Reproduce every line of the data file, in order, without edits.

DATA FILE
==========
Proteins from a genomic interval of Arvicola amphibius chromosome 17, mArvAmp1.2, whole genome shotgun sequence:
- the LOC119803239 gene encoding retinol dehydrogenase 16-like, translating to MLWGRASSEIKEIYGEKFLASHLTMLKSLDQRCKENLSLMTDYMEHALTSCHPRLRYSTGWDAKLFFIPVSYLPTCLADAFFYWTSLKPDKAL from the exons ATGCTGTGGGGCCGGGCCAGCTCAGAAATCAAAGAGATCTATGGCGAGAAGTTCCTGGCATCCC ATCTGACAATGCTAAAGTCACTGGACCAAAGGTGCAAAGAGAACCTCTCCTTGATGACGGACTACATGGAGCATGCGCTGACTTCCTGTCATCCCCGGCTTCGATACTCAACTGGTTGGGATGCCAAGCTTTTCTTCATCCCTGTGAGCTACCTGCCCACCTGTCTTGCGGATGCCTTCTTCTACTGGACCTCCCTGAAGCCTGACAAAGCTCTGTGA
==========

Proteins from a genomic interval of Arvicola amphibius chromosome 17, mArvAmp1.2, whole genome shotgun sequence:
- the LOC119803239 gene encoding retinol dehydrogenase 16-like, translating to MLWGRASSEIKEIYGEKFLASHLTMLKSLDQRCKENLSLMTDYMEHALTSCHPRLRYSTGWDAKLFFIPVSYLPTCLADAFFYWTSLKPDKAL from the exons ATGCTGTGGGGCCGGGCCAGCTCAGAAATCAAAGAGATCTATGGCGAGAAGTTCCTGGCATCCC ATCTGACAATGCTAAAGTCACTGGACCAAAGGTGCAAAGAGAACCTCTCCTTGATGACGGACTACATGGAGCATGCGCTGACTTCCTGTCATCCCCGGCTTCGATACTCAACTGGTTGGGATGCCAAGCTTTTCTTCATCCCTGTGAGCTACCTGCCCACCTGTCTTGCGGATGCCTTCTTCTACTGGACCTCCCTGAAGCCTGACAAAGCTCTGTGA